Social media interaction is not the only example of device proliferation. Nielsen’s survey shows that consumers today enjoy learning more information, searching cast profiles, playing mobile games or watching show promos in other electronic devices when watching video programming. More than three-fifths of the Chinese respondents (62%) say they will browse the internet while watching TV, 4 percentage-points higher than the global average.

“Multiple screens are becoming a fundamental extension of the viewing experience,” said Rust. “While multiple screens   give viewers more options, they also give content providers and advertisers more opportunities and ways to reach and engage with viewers. Well-designed experiences can not only make the viewing experience more enjoyable, but they maximize the time users spend interacting with brands too.”

“As for the program providers, they need to focus on three key points. First — Socialization, endowing the video content with attractive topics so to encourage people to talk on social media; Second – Interactivity, the content for video programming should keep fresh to maximize audiences’ viewing time and re-watching ratio, which is also essential  to strengthen their relations with the show and bring incentives to them for their participation; Third — Accessibility – the video programming providers should make sure all the content can be easily accessed anywhere anytime in any platform,” Rust added.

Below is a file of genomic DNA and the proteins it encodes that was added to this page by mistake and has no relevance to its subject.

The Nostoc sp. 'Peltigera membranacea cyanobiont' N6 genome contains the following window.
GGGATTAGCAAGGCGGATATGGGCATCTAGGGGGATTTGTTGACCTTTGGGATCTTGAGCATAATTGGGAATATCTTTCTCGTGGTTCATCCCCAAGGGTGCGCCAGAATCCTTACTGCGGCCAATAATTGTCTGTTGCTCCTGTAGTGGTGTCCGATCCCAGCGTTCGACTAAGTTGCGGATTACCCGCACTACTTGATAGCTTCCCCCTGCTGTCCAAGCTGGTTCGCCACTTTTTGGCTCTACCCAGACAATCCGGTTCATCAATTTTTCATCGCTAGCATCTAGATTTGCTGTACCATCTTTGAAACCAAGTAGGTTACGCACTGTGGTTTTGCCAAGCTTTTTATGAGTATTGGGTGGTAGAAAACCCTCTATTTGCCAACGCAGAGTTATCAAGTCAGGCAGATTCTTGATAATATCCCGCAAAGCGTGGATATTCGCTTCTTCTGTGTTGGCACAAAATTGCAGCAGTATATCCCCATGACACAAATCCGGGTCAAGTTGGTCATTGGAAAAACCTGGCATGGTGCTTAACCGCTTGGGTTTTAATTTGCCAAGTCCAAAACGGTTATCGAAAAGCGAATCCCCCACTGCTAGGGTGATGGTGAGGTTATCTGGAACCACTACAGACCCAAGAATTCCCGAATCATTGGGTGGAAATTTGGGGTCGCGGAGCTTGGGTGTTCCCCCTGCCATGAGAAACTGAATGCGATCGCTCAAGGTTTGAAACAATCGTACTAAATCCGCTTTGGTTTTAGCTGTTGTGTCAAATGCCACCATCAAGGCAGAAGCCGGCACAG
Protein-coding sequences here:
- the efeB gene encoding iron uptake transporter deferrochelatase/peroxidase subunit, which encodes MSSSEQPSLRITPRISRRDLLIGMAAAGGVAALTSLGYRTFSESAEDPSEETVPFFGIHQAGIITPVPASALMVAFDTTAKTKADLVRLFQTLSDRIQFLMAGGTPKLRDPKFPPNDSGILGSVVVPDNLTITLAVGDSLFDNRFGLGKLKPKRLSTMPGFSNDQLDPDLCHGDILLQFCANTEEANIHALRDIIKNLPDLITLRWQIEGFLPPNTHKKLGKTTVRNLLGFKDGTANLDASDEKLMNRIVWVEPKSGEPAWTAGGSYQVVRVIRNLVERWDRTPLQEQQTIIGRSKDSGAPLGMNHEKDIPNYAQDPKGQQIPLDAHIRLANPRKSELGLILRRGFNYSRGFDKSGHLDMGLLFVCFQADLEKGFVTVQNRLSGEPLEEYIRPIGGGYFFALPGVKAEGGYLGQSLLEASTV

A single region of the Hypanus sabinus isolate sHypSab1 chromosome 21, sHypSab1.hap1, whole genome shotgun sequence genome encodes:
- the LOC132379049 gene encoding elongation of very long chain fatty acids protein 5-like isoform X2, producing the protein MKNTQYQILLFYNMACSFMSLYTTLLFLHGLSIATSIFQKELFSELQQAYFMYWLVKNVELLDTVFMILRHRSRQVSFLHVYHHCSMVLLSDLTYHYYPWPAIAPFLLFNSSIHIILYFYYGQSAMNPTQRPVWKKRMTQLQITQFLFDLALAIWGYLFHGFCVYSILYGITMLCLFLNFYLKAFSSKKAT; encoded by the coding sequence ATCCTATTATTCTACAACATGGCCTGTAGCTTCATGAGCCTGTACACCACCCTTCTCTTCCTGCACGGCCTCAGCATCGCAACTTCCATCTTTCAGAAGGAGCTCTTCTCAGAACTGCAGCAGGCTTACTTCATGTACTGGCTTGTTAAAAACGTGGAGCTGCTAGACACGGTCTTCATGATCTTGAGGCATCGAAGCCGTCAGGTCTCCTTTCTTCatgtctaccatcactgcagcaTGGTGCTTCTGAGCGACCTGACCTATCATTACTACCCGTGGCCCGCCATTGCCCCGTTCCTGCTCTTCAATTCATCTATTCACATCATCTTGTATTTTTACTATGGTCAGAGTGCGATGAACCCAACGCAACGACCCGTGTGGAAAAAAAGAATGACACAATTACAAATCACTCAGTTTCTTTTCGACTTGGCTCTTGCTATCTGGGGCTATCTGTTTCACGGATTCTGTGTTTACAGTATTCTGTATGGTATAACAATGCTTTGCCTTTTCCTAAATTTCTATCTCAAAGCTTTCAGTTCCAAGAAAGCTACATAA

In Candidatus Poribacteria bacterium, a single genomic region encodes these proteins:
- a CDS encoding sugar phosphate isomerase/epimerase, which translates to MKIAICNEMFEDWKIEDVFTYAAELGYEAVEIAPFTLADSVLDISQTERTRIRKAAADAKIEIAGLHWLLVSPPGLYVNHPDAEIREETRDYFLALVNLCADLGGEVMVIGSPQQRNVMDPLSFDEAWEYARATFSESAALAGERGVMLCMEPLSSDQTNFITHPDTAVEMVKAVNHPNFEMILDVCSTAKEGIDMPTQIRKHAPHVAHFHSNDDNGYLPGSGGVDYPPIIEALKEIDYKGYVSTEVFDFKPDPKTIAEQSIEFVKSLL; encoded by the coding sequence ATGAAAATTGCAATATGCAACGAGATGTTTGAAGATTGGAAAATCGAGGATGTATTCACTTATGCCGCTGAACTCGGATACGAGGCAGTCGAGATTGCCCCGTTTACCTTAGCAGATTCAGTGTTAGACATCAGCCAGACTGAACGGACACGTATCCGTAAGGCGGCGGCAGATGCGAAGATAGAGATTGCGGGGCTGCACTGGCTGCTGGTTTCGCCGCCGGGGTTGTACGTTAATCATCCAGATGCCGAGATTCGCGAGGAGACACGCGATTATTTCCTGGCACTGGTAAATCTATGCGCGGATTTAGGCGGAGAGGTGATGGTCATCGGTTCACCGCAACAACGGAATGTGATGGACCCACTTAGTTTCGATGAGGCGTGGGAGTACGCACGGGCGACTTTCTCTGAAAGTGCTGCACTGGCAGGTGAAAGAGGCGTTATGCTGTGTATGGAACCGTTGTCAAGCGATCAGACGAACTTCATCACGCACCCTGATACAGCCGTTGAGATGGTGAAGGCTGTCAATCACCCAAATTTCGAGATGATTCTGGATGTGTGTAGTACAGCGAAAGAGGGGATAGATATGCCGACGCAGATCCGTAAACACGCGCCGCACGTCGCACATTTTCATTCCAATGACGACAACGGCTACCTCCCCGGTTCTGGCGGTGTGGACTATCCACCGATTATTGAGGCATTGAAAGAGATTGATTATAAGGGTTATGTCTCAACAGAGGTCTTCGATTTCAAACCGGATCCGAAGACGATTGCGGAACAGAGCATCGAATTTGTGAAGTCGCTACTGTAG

How to Watch: Devices Proliferation Satisfies Diversified Demands

Nielsen’s survey shows TV still remains as a very important screen for video consumption. There are still more than half of Chinese respondents who would like to watch a series of shows of different genre via TV, including news shows (56%), game shows (53%), documentaries (52%), reality shows (48%), 46% of the respondents watches sporting event through TV screen. 

With the increasing popularity of Internet and the diversification of video programs, the importance of computer, mobile and tablets is growing. In fact, computer is more preferred than TV when it comes to comedies (53% vs. 48%), movies (62% vs. 49%), soap operas (41% vs. 38%) and short-form videos (50% vs. 19%).